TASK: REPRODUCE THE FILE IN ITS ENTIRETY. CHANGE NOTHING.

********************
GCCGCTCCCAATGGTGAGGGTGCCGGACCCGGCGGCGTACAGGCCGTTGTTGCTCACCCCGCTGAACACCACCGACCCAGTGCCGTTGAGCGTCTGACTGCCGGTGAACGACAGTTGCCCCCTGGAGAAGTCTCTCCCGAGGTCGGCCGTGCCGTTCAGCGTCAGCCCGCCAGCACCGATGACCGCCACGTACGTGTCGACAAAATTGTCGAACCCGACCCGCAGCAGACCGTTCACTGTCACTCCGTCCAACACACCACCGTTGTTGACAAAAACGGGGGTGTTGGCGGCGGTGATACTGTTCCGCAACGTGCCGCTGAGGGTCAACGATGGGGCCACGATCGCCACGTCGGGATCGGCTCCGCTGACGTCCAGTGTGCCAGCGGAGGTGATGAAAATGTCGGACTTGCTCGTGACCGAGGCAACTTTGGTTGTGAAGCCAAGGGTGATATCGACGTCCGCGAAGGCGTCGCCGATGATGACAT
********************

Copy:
GCCGCTCCCAATGGTGAGGGTGCCGGACCCGGCGGCGTACAGGCCGTTGTTGCTCACCCCGCTGAACACCACCGACCCAGTGCCGTTGAGCGTCTGACTGCCGGTGAACGACAGTTGCCCCCTGGAGAAGTCTCTCCCGAGGTCGGCCGTGCCGTTCAGCGTCAGCCCGCCAGCACCGATGACCGCCACGTACGTGTCGACAAAATTGTCGAACCCGACCCGCAGCAGACCGTTCACTGTCACTCCGTCCAACACACCACCGTTGTTGACAAAAACGGGGGTGTTGGCGGCGGTGATACTGTTCCGCAACGTGCCGCTGAGGGTCAACGATGGGGCCACGATCGCCACGTCGGGATCGGCTCCGCTGACGTCCAGTGTGCCAGCGGAGGTGATGAAAATGTCGGACTTGCTCGTGACCGAGGCAACTTTGGTTGTGAAGCCAAGGGTGATATCGACGTCCGCGAAGGCGTCGCCGATGATGACAT